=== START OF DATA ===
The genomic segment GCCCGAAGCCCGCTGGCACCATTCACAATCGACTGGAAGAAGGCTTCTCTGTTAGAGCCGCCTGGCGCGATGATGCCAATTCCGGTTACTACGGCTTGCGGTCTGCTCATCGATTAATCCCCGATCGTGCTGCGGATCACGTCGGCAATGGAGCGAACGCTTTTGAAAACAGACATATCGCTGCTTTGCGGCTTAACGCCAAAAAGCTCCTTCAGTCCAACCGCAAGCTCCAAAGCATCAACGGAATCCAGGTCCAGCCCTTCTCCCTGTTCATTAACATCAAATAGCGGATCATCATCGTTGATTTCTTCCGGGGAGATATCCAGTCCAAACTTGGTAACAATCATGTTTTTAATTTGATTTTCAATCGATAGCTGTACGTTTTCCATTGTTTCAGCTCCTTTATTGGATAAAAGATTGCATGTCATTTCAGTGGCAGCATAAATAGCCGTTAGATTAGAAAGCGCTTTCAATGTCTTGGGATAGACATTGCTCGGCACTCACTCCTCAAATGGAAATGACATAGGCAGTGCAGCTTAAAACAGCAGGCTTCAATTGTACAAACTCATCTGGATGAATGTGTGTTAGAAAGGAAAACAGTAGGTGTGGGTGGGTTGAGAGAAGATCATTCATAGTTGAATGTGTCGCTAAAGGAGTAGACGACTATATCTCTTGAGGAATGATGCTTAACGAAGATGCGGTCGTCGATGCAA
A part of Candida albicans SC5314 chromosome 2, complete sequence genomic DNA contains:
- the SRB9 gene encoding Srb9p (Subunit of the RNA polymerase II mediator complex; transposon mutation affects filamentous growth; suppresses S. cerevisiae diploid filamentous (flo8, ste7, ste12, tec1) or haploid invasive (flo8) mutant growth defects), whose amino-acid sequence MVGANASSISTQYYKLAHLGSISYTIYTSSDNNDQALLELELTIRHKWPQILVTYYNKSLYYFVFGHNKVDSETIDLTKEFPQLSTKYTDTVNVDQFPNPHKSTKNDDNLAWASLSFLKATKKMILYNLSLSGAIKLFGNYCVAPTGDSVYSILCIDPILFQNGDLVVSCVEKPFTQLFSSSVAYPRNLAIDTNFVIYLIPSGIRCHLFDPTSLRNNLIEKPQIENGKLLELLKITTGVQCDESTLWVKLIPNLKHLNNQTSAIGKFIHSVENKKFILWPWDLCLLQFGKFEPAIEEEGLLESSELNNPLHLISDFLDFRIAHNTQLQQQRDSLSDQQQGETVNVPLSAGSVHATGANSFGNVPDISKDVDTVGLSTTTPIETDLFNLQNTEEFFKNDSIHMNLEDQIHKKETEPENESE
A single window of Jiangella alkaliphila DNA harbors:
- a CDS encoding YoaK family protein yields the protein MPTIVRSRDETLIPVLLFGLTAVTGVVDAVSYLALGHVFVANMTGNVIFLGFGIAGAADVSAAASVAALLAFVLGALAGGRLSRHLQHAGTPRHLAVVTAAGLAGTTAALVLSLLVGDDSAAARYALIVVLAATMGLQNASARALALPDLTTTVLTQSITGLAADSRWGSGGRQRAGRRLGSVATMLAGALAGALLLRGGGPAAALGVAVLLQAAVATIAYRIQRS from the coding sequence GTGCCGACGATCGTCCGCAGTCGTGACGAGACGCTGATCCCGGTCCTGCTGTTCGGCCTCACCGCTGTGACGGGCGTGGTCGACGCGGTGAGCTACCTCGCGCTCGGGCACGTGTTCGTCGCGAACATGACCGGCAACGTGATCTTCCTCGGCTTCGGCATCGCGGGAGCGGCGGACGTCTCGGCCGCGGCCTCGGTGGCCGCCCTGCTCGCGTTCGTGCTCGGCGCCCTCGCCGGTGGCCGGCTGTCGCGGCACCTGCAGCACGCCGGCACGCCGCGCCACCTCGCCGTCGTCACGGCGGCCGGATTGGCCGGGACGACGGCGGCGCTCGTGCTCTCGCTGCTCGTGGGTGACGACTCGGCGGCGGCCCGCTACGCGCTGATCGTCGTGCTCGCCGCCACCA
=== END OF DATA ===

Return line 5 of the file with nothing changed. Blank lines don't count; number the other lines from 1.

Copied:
- a CDS encoding YoaK family protein yields the protein MPTIVRSRDETLIPVLLFGLTAVTGVVDAVSYLALGHVFVANMTGNVIFLGFGIAGAADVSAAASVAALLAFVLGALAGGRLSRHLQHAGTPRHLAVVTAAGLAGTTAALVLSLLVGDDSAAARYALIVVLAATMGLQNASARALALPDLTTTVLTQSITGLAADSRWGSGGRQRAGRRLGSVATMLAGALAGALLLRGGGPAAALGVAVLLQAAVATIAYRIQRS from the coding sequence GTGCCGACGATCGTCCGCAGTCGTGACGAGACGCTGATCCCGGTCCTGCTGTTCGGCCTCACCGCTGTGACGGGCGTGGTCGACGCGGTGAGCTACCTCGCGCTCGGGCACGTGTTCGTCGCGAACATGACCGGCAACGTGATCTTCCTCGGCTTCGGCATCGCGGGAGCGGCGGACGTCTCGGCCGCGGCCTCGGTGGCCGCCCTGCTCGCGTTCGTGCTCGGCGCCCTCGCCGGTGGCCGGCTGTCGCGGCACCTGCAGCACGCCGGCACGCCGCGCCACCTCGCCGTCGTCACGGCGGCCGGATTGGCCGGGACGACGGCGGCGCTCGTGCTCTCGCTGCTCGTGGGTGACGACTCGGCGGCGGCCCGCTACGCGCTGATCGTCGTGCTCGCCGCCACCA